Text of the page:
sum x y = x + y
* we talk about some very specific cases, e.g.
iterators or accumulators in folds::
map (\v -> v + 1) lst
* using ``x:xs`` for list elements and lists, etc.
In general, short/one-letter names are allowed when we deal with polymorphic
values; for example the standard map definition from Prelude::
map :: (a -> b) -> [a] -> [b]
map _ [] = []
map f (x:xs) = f x : map f xs
In this example, neither the ``a`` nor ``b`` types are known to the map
function, so we cannot give them more explicit names. Since the body of the
function is trivial, the variables used are longer.
However, if we deal with explicit types or values, their names should be
.. todo: add a nice example here.
Finally, the naming should look familiar to people who just read the
Prelude/standard libraries.
Naming for updated values
.. highlight:: python
Since one cannot update a value in Haskell, this presents a particular problem
on the naming of new versions of the same value. For example, the following
code in Python::
def failover(pri, sec, inst):
.. highlight:: haskell
becomes in Haskell something like the following::
failover pri sec inst =
let pri' = removePrimary pri inst
pri'' = addSecondary pri' inst
sec' = removeSecondary sec inst
sec'' = addPrimary sec' inst
in (pri'', sec'')
When updating values, one should add single quotes to the name for up to three
new names (e.g. ``inst``, ``inst'``, ``inst''``, ``inst'''``) and otherwise
use numeric suffixes (``inst1``, ``inst2``, ``inst3``, ..., ``inst8``), but
that many updates is already bad style and thus should be avoided.
Type signatures
Always declare types for functions (and any other top-level bindings).
If in doubt, feel free to declare the type of the variables/bindings in a
complex expression; this usually means the expression is too complex, however.
Similarly, provide Haddock-style comments for top-level definitions.
Parentheses, point free style
Prefer the so-called point-free style to extra parentheses::
-- bad
let a = f ( g ( h x) )
-- better
let b = f $ g $ h x
-- best
let c = f . g . h $ x
Language features
It is recommended to keep the use of extensions to a minimum, so that the code
can be understood even if one is familiar with just Haskel98/Haskell2010. That
said, some extensions are very common and useful, so they are recommended:
* `Bang patterns`_: useful when you want to enforce strict evaluation (and better
than repeated use of ``seq``)
* CPP: a few modules need this in order to account for configure-time options;
don't overuse it, since it breaks multi-line strings
* `Template Haskell`_: we use this for automatically deriving JSON instances and
other similar boiler-plate
.. _Bang patterns:
.. _Template Haskell:
Such extensions should be declared using the ``Language`` pragma::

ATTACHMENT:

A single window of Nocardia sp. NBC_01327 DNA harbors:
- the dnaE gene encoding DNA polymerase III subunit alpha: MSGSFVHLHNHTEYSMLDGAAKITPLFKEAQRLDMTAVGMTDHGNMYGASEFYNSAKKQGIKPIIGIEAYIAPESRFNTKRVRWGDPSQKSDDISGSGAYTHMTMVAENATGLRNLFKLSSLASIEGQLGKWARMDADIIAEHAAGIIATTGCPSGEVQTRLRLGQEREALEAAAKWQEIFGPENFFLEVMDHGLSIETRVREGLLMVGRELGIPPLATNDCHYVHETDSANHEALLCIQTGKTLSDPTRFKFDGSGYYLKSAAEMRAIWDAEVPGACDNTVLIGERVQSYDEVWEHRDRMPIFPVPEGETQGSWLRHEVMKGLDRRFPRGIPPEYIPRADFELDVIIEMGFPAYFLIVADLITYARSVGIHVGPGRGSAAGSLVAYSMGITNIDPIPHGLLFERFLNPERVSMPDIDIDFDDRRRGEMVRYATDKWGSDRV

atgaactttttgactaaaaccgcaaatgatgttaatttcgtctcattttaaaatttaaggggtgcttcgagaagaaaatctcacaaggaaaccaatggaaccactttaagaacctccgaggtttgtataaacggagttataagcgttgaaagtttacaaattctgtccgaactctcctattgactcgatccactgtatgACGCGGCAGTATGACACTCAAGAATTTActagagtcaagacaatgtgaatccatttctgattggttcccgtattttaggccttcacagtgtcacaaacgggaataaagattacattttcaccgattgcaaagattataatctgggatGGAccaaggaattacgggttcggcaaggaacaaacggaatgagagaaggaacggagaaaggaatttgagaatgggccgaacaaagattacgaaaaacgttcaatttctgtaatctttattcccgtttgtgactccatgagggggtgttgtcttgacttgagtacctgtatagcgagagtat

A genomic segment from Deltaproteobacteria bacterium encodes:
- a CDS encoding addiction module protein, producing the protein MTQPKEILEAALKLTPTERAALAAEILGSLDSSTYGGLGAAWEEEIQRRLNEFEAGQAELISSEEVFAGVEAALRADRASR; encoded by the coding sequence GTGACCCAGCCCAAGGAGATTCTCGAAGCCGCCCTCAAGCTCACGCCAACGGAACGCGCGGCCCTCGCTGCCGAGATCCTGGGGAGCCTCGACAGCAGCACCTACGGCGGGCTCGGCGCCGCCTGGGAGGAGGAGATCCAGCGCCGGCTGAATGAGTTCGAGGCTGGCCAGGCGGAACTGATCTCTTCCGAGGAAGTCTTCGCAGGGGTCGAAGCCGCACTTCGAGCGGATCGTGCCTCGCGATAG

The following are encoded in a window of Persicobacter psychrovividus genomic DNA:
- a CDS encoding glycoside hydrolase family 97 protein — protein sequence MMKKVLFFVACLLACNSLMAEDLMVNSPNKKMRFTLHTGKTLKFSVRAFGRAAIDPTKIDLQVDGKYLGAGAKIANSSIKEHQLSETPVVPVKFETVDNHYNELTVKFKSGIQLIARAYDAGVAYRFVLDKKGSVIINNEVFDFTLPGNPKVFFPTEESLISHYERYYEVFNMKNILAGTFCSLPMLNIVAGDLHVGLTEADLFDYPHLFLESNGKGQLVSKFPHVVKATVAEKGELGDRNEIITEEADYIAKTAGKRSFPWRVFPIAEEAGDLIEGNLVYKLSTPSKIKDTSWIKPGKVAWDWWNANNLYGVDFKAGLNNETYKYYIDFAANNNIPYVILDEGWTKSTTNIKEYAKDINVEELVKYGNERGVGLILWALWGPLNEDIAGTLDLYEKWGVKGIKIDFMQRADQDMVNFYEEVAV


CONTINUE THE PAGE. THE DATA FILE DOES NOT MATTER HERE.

{-# Language BangPatterns #-}
{-| This is a small module... -}
Always use proper sentences; start with a capital letter and use punctuation
in top level comments::
-- | A function that does something.
f :: ...
For inline comments, start with a capital letter but no ending punctuation.
Furthermore, align the comments together with a 2-space width from the end of
the item being commented::
data Maybe a = Nothing -- ^ Represents empty container
| Just a -- ^ Represents a single value
The comments should be clear enough so that one doesn't need to look at the
code to understand what the item does/is.
Use ``-- |`` to write doc strings rather than bare comment with ``--``.
We generate the API documentation via Haddock, and as such the comments should
be correct (syntax-wise) for it. Use markup, but sparingly.
We use hlint_ as a lint checker; the code is currently lint-clean, so you must
not add any warnings/errors.
.. _hlint:
Use these two commands during development::
make hs-apidoc
make hlint
QuickCheck best practices
If you have big type that takes time to generate and several properties to
test on that, by default 500 of those big instances are generated for each
property. In many cases, it would be sufficient to only generate those 500
instances once and test all properties on those. To do this, create a property
that uses ``conjoin`` to combine several properties into one. Use
``printTestCase`` to add expressive error messages. For example::
prop_myMegaProp :: myBigType -> Property
prop_myMegaProp b =
[ printTestCase
("Something failed horribly here: " ++ show b) (subProperty1 b)
, printTestCase
("Something else failed horribly here: " ++ show b)
(subProperty2 b)
, -- more properties here ...
subProperty1 :: myBigType -> Bool
subProperty1 b = ...
subProperty2 :: myBigType -> Property
subProperty2 b = ...
Maybe Generation
Use ``genMaybe genSomething`` to create ``Maybe`` instances of something
including some ``Nothing`` instances.
Use ``Just <$> genSomething`` to generate only ``Just`` instances of
String Generation
To generate strings, consider using ``genName`` instead of ``arbitrary``.
``arbitrary`` has the tendency to generate strings that are too long.
......@@ -116,6 +116,11 @@ the installed and developed versions are very similar, and/or if
PYTHONPATH is customised correctly). As such, in general it's
recommended to use a "clean" machine for ganeti development.
Style guide
Please adhere to the :doc:`dev-codestyle` while writing code for Ganeti.
Haskell development notes
......@@ -137,6 +137,7 @@ Draft designs